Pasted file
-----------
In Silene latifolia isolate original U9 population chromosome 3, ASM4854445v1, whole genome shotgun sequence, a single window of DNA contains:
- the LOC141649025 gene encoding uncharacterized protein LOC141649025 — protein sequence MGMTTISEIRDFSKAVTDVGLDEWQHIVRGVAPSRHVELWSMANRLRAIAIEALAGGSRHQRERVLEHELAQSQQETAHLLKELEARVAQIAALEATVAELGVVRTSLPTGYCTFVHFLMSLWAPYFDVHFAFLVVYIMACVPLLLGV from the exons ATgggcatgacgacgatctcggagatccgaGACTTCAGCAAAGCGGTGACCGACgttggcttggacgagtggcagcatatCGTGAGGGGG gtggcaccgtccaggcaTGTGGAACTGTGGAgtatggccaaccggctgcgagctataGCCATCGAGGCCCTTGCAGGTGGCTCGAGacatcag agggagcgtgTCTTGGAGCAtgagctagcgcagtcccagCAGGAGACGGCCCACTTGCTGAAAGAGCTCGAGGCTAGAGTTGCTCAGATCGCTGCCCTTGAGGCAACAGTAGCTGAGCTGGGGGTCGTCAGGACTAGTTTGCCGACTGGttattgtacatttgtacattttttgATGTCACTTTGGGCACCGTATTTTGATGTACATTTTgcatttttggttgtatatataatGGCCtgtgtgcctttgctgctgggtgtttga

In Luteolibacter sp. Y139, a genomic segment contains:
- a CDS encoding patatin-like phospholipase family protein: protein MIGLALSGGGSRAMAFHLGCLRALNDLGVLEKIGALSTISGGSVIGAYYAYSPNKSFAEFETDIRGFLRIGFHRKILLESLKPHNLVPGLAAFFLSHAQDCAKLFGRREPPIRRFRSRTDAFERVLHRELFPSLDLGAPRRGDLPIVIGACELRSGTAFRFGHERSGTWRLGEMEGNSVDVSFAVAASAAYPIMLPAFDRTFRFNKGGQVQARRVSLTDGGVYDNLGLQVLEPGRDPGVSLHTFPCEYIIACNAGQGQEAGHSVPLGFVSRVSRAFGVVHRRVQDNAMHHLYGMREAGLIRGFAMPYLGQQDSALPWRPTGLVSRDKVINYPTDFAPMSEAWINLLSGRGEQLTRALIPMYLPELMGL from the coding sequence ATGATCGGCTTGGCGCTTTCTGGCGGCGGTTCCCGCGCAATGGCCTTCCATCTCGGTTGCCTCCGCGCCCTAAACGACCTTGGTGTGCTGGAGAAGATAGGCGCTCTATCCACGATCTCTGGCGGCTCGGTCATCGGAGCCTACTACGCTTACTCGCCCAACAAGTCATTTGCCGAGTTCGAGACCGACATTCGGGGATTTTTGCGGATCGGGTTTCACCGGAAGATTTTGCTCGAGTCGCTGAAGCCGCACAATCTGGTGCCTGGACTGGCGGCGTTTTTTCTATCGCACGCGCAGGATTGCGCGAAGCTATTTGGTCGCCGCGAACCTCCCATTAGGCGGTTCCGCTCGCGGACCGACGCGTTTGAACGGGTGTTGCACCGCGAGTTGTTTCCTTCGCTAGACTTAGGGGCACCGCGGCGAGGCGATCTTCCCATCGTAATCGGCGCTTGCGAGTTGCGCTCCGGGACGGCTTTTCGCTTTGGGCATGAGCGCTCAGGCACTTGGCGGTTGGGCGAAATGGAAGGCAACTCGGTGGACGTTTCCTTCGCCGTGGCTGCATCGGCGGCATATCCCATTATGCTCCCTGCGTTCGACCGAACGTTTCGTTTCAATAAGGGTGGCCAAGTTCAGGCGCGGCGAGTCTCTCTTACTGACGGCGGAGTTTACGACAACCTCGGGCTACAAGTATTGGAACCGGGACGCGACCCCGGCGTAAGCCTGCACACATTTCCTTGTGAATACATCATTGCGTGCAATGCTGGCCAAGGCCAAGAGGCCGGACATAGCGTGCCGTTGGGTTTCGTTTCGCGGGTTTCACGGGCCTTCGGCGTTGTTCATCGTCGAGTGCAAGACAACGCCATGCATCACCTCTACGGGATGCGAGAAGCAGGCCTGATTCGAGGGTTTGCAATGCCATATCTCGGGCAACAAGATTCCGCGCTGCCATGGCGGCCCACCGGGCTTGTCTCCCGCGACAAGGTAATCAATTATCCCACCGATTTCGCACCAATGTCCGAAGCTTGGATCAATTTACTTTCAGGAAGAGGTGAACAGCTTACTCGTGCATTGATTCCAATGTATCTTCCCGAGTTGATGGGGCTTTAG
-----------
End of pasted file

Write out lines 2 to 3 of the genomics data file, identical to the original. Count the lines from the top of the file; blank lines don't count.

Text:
- the LOC141649025 gene encoding uncharacterized protein LOC141649025 — protein sequence MGMTTISEIRDFSKAVTDVGLDEWQHIVRGVAPSRHVELWSMANRLRAIAIEALAGGSRHQRERVLEHELAQSQQETAHLLKELEARVAQIAALEATVAELGVVRTSLPTGYCTFVHFLMSLWAPYFDVHFAFLVVYIMACVPLLLGV from the exons ATgggcatgacgacgatctcggagatccgaGACTTCAGCAAAGCGGTGACCGACgttggcttggacgagtggcagcatatCGTGAGGGGG gtggcaccgtccaggcaTGTGGAACTGTGGAgtatggccaaccggctgcgagctataGCCATCGAGGCCCTTGCAGGTGGCTCGAGacatcag agggagcgtgTCTTGGAGCAtgagctagcgcagtcccagCAGGAGACGGCCCACTTGCTGAAAGAGCTCGAGGCTAGAGTTGCTCAGATCGCTGCCCTTGAGGCAACAGTAGCTGAGCTGGGGGTCGTCAGGACTAGTTTGCCGACTGGttattgtacatttgtacattttttgATGTCACTTTGGGCACCGTATTTTGATGTACATTTTgcatttttggttgtatatataatGGCCtgtgtgcctttgctgctgggtgtttga

In Luteolibacter sp. Y139, a genomic segment contains: